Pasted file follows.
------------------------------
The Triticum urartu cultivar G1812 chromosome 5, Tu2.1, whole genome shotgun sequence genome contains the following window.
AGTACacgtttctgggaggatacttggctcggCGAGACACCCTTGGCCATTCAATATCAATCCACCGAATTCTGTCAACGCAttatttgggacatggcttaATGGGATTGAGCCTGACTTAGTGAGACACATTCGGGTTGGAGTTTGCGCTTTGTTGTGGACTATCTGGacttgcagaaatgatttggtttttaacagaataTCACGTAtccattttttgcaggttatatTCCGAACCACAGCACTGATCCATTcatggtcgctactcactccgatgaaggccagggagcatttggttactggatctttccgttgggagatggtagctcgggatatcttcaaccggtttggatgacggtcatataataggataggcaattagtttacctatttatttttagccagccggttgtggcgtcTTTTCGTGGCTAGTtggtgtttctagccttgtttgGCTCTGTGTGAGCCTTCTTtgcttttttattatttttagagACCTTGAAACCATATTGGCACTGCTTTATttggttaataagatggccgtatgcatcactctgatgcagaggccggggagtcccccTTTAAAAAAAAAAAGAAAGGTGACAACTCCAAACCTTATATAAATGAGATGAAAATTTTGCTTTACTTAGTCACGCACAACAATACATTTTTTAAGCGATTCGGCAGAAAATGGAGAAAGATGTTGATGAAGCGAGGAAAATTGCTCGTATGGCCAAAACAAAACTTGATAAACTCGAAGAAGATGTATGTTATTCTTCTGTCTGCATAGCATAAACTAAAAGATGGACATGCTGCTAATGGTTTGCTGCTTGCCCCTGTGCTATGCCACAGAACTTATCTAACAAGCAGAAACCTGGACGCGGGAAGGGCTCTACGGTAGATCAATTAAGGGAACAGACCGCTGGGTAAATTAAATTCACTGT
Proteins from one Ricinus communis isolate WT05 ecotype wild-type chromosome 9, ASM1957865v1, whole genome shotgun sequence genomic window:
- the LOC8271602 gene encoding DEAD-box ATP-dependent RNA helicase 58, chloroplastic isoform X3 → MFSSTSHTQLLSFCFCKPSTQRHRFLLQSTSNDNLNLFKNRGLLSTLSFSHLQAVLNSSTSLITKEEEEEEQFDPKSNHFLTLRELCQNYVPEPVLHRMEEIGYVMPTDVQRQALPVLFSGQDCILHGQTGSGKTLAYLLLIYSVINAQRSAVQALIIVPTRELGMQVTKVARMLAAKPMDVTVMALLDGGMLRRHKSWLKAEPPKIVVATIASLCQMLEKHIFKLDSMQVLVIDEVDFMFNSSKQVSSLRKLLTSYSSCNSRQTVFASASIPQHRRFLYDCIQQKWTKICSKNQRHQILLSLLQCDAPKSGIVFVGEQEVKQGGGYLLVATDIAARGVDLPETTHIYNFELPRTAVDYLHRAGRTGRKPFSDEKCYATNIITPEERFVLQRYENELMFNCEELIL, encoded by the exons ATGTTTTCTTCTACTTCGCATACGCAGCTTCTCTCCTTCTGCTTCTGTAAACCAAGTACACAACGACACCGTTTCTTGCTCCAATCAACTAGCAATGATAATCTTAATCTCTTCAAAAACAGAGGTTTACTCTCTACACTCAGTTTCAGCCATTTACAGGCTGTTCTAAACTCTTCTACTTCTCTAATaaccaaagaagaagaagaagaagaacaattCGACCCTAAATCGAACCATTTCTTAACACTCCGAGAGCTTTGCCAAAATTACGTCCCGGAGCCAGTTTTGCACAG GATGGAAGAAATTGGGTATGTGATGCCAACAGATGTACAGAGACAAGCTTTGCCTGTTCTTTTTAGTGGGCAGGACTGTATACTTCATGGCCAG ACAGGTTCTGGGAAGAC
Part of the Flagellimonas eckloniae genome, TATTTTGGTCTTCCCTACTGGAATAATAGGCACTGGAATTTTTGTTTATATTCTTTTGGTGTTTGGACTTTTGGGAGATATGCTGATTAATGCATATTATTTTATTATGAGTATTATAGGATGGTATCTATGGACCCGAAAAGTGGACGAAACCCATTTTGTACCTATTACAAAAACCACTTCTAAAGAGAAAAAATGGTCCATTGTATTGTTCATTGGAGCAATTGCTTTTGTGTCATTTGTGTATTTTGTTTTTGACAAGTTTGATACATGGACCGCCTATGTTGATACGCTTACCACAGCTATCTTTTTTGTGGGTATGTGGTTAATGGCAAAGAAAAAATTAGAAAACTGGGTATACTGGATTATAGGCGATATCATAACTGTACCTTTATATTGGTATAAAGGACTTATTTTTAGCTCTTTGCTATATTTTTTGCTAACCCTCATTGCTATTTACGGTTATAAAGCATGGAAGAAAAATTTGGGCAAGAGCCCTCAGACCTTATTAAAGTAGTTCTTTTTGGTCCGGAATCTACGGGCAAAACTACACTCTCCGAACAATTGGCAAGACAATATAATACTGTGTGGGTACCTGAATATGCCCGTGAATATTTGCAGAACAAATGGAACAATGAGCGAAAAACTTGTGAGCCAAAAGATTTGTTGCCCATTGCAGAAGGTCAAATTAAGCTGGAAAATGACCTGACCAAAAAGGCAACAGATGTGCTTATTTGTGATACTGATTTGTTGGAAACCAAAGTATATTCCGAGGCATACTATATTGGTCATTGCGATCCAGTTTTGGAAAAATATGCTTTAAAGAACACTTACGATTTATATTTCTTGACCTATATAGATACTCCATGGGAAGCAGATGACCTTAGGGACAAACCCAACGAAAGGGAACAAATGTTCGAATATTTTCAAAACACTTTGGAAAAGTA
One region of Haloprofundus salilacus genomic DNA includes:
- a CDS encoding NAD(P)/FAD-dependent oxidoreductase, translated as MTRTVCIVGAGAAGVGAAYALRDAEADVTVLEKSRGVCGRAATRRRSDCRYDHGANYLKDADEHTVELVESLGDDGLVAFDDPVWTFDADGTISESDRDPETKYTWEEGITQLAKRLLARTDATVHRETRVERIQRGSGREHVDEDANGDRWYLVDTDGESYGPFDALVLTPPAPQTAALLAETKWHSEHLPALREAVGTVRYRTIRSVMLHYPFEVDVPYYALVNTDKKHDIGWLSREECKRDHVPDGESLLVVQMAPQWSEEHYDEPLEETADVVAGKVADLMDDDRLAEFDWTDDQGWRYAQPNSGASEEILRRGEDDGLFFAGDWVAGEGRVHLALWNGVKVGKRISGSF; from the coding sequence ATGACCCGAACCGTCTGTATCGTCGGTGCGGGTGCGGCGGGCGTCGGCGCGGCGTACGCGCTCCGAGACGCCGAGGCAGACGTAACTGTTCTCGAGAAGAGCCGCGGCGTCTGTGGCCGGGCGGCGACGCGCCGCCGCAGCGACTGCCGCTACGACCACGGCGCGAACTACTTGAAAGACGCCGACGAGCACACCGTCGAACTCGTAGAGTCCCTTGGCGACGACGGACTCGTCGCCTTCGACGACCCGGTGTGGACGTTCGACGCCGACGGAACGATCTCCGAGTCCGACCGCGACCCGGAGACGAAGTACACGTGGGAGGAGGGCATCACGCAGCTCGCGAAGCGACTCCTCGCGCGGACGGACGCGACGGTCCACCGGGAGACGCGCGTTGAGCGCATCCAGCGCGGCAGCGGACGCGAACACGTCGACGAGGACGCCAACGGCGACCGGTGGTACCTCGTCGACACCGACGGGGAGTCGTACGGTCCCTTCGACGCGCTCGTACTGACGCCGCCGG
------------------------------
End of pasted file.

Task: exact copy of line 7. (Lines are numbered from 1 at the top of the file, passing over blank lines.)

- a CDS encoding NAD(P)/FAD-dependent oxidoreductase, translated as MTRTVCIVGAGAAGVGAAYALRDAEADVTVLEKSRGVCGRAATRRRSDCRYDHGANYLKDADEHTVELVESLGDDGLVAFDDPVWTFDADGTISESDRDPETKYTWEEGITQLAKRLLARTDATVHRETRVERIQRGSGREHVDEDANGDRWYLVDTDGESYGPFDALVLTPPAPQTAALLAETKWHSEHLPALREAVGTVRYRTIRSVMLHYPFEVDVPYYALVNTDKKHDIGWLSREECKRDHVPDGESLLVVQMAPQWSEEHYDEPLEETADVVAGKVADLMDDDRLAEFDWTDDQGWRYAQPNSGASEEILRRGEDDGLFFAGDWVAGEGRVHLALWNGVKVGKRISGSF; from the coding sequence ATGACCCGAACCGTCTGTATCGTCGGTGCGGGTGCGGCGGGCGTCGGCGCGGCGTACGCGCTCCGAGACGCCGAGGCAGACGTAACTGTTCTCGAGAAGAGCCGCGGCGTCTGTGGCCGGGCGGCGACGCGCCGCCGCAGCGACTGCCGCTACGACCACGGCGCGAACTACTTGAAAGACGCCGACGAGCACACCGTCGAACTCGTAGAGTCCCTTGGCGACGACGGACTCGTCGCCTTCGACGACCCGGTGTGGACGTTCGACGCCGACGGAACGATCTCCGAGTCCGACCGCGACCCGGAGACGAAGTACACGTGGGAGGAGGGCATCACGCAGCTCGCGAAGCGACTCCTCGCGCGGACGGACGCGACGGTCCACCGGGAGACGCGCGTTGAGCGCATCCAGCGCGGCAGCGGACGCGAACACGTCGACGAGGACGCCAACGGCGACCGGTGGTACCTCGTCGACACCGACGGGGAGTCGTACGGTCCCTTCGACGCGCTCGTACTGACGCCGCCGG